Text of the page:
Category: Australian Cultural Exports
The Tourism News Australian Cultural Exports page aims to qualify that which we know to be of limitless value to Australian tourism: the Aussie attitude. The broad term ‘cultural exports’ refers to the tourism industry’s intangible assets, including the arts, sport and indigenous culture.
PHOTO: Experts say the kangaroos have lost their fear of people and have grown hungrier for the food being given to them.(Supplied: Shane Lewis)
International visitors are shuttled to the grounds of Morisset Hospital in NSW – but the kangaroos gathered there have become so violent and ravenous for relatively sugar-rich carrots fed to them by tourists that the roos are causing serious injury. State agencies have been called upon to regulate the area – but there is no evidence Continue reading
Flight Centre have been fined AUD$12.5m for trying to induce Singapore, Malaysia and Emirates airlines to increase their own fares so that Flight Centre could always ‘price beat’ them. Gluttons for punishment, Flight Centre didn’t take the lower, initial fine – they kept fighting in court for 6 years. The ACCC are regretful that the $12.5m fine is still generally a ‘cost of doing business’ for a company doing $2.6b in annual revenue. Continue reading
Photo: Milingimbi Island craftsmen Sean Mandaway and Josiah Baker at the Manapan factory. Photo from TOVO.
Indigeous Northern Territorians are making their way in high-end furniture – and fetching up to $10k per piece for their uniquely NT pieces. Continue reading
23 years after its release, the Australian movie Priscilla, Queen of the Desert is still providing much-needed tourism income to the outback town. A less-expected benefit: a wider understanding and appreciation of gay culture among trainloads of older visitors. Continue reading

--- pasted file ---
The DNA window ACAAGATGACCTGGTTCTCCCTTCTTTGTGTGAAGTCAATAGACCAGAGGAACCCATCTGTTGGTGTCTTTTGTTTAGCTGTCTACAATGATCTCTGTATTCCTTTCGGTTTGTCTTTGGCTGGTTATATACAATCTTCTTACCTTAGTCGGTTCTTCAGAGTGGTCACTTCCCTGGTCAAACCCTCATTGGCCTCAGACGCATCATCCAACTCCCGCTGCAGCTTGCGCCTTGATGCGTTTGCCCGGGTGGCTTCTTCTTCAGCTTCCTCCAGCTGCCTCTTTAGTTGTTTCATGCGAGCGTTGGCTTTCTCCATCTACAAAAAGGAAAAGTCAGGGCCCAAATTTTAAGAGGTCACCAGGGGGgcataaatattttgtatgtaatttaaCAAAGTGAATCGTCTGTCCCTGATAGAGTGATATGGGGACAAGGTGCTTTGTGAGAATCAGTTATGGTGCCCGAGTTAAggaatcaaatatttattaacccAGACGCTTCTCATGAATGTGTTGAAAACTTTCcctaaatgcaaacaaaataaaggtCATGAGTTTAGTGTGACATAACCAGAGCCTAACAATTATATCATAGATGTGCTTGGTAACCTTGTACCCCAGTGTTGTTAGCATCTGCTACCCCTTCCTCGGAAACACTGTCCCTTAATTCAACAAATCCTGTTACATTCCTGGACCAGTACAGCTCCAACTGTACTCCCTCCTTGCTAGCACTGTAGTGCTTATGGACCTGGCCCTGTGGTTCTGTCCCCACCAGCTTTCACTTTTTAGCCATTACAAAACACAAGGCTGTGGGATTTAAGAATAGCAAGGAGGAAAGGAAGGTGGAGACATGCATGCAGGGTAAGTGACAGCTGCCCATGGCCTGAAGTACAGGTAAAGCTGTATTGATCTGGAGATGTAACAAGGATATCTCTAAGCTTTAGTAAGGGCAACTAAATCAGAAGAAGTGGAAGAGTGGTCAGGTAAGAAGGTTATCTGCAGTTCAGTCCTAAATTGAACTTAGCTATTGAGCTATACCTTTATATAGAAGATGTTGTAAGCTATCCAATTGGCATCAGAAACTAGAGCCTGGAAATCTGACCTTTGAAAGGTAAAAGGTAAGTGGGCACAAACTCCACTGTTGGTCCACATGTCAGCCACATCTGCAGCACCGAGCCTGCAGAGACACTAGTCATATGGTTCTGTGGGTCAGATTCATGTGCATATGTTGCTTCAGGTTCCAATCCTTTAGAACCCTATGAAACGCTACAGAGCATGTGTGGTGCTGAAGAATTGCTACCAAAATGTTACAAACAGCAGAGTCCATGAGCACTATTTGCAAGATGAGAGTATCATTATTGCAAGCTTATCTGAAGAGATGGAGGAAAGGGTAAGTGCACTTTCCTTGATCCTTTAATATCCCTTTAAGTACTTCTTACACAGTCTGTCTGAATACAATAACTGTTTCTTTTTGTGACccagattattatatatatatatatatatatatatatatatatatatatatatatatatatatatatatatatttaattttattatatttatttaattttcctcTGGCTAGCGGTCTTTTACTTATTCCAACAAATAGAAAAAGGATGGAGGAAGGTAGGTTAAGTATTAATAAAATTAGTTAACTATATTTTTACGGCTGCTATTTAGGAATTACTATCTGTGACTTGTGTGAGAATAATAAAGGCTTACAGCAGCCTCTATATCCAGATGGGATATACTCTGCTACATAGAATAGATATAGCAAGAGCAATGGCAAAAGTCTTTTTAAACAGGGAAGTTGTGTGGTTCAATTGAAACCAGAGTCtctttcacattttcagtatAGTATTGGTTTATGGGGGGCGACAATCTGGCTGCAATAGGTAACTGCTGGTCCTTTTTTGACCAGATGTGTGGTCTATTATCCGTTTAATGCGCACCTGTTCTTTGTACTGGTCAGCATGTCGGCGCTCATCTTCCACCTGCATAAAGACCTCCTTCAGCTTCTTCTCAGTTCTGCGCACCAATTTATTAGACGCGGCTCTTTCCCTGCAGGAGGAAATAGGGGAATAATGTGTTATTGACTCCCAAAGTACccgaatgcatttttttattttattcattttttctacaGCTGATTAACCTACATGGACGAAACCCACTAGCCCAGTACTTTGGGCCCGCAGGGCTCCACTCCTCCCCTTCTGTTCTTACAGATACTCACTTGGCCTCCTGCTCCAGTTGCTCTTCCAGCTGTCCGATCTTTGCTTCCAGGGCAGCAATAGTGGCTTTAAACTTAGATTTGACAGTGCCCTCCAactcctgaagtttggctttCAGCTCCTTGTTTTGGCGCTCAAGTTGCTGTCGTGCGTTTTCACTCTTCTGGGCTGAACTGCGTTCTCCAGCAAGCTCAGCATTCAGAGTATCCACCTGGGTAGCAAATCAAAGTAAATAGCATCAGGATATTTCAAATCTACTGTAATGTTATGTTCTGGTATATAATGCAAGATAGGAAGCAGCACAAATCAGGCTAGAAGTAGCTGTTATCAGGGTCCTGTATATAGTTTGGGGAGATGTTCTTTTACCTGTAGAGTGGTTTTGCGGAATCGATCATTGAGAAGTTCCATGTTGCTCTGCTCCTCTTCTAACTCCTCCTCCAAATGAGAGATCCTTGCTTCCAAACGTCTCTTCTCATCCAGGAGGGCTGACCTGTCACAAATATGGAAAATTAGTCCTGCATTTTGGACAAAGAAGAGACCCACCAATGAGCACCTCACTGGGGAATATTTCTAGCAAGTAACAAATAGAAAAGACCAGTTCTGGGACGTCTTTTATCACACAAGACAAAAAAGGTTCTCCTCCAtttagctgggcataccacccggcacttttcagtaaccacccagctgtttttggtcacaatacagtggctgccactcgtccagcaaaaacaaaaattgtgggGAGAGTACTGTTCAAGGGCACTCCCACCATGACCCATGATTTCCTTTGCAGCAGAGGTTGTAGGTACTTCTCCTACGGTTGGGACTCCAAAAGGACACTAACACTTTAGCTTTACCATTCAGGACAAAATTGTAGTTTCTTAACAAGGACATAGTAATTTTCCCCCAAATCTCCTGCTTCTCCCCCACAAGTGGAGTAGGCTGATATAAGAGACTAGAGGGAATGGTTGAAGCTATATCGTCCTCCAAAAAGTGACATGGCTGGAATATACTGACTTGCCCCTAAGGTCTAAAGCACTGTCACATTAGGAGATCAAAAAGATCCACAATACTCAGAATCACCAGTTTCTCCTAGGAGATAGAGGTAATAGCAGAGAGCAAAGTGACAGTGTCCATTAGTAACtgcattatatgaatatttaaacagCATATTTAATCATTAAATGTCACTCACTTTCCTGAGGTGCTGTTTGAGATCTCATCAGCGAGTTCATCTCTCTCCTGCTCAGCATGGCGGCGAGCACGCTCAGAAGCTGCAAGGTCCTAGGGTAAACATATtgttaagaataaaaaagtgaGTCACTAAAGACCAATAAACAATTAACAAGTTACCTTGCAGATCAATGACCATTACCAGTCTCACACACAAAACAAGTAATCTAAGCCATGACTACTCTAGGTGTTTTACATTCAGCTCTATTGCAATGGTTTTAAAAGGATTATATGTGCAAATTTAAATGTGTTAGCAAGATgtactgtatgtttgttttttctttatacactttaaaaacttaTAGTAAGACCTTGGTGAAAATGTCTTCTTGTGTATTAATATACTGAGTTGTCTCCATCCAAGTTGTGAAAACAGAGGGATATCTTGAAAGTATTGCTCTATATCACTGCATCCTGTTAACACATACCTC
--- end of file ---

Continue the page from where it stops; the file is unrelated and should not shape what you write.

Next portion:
Silo art is becoming a huge attraction in outback towns. One artist has reported seeing 50 campers a day approach him as he finished his silo art over three weeks. One significant learning came from the Brim, Victoria experience though – tourists want details; names, histories, and stories are what complete the attraction. Continue reading
Another tourism operator has burnt down his own hotel in an apparent insurance job, but with a twist – he tried to stage a robbery excuse too, complete with fake CCTV footage. Licensee Graeme Cooper is alleged to have done extensive damage by arson to the historic Albany Premier Hotel in WA. Four other people – accomplices – were charged before Cooper was. Continue reading
Instead of charging backpackers 32.5% tax, the federal government now propose charging them 17.5% from the first dollar overall – and hitting their arse on the way out with a $5 departure tax. Nick Xenophon has proposed that Australia’s unemployed may be better suited to pick fruit – and being that Xenophon’s crossbenchers and Pauline Hanson’s quintessentially regional constituents will benefit, the major parties are pricking up their ears. Continue reading
Photo: Stonemason Ron Johnson works a wall of an historic building in Farina, South Australia.
Ever fantasised about restoring a historic building? Well a bunch of grey nomads are spending a season of labour every year on restoring the outback town of Farina, South Australia. About halfway between Port Augusta SA and Birsdville QLD, the town has long been abandoned – but a meagre bakery income, two stonemasons, some elbow grease and a plan have gotten Farina to a stage where a museum of artefacts could open next year. Continue reading